How to make colonial breeches « Claude Moore Colonial Farm

How to make colonial breeches

Time to complete: 25 minutes


Old pair of boy’s shorts or long pants
Choose a pair that are solid, plaid, checked, or striped. Don’t use pants that are really bright or neon colors.


Ribbon or Buttons: 1/2 yard of string or ribbon, or 6 buttons In the 18th century, a working man’s buttons would have been made of horn, bone, wood, or pewter. Choose buttons about 5/8″ wide in brown, off-white, or white metal. Eighteenth Century buttons usually had 2 holes, not four, or were metal with a loop on the back.

Fabric glue or fusible web, a sewing machine, or a needle and thread.

This is the look you’re aiming for


In the 18th Century, men wore breeches or trousers. At the top, all of these garments usually opened with a “broad” or “fall front.” The legs, however, were different lengths and widths. Most fashionable men wore breeches. These were knee-length, close fitting pants. They were worn with stockings, long socks that came up above the knee. The breeches buttoned over the top of the stockings. Breeches were made of wool, linen, cotton, or even silk. Working men also wore breeches of leather. Farmers, sailors, and other people who did hard labor sometimes wore looser, more comfortable clothing. They might wear baggy trousers that ended somewhere between the knee and the ankle. Sailors wore baggy, open bottomed trousers that ended at mid-calf. The pants we know are the descendants of 18th century trousers. They came into fashion after the French Revolution, when it was no longer considered “in” to look like aristocracy.


1. Cut the pants legs off at about calf level. They will be hemmed up to below the knee.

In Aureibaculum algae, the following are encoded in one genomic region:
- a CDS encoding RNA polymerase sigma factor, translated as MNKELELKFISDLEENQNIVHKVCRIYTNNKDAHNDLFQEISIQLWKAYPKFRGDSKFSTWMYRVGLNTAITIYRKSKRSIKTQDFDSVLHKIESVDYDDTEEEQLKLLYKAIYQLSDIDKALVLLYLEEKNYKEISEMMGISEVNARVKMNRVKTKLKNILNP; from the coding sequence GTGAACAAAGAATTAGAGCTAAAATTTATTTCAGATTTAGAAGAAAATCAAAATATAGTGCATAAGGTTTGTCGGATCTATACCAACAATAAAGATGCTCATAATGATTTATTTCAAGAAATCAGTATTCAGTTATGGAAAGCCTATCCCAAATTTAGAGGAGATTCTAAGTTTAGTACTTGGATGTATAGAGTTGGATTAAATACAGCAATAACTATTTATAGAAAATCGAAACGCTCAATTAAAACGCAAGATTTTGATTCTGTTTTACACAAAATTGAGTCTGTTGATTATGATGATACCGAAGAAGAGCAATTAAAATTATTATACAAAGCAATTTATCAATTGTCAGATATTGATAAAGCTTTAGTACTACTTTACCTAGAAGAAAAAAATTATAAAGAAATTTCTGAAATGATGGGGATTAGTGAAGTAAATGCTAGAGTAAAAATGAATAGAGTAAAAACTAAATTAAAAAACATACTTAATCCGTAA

2. Make the leg fit snugly below the knee. To do this, cut a triangle from the bottom of each pants leg to a point about 5 inches up the outside seam, or the outside of the leg if you are using knit pants. If the pants are already snug, do not cut out the triangles. Instead, cut 5 inches straight up the outside seam, or outside of the leg.

3. Turn up the bottom edges of the pants legs so that the hem will end below the knee, and glue or sew the hem down.

4. In the 18th Century, the side opening in the breeches above the knee was fastened with buttons, and the band below the knee was buttoned or buckled. Our pretend breeches lace closed. Snip eight small holes equidistant from each other. There should be a little hole about every 1/2 inch. They should be about 1/2 inch in from the edge of the cut you made on the outside of the pants leg. These are the holes for lacing.

5. Lace the string down through the holes as you would a shoe lace. Tie the lace at the hemline.

6. Instead of lacing the breeches, you can hold them tight below the knee with a piece of tape, ribbon or elastic.

The fabric which has been cut from the pants is in this photograph to give a rough guide as to how much has been removed – and from where.


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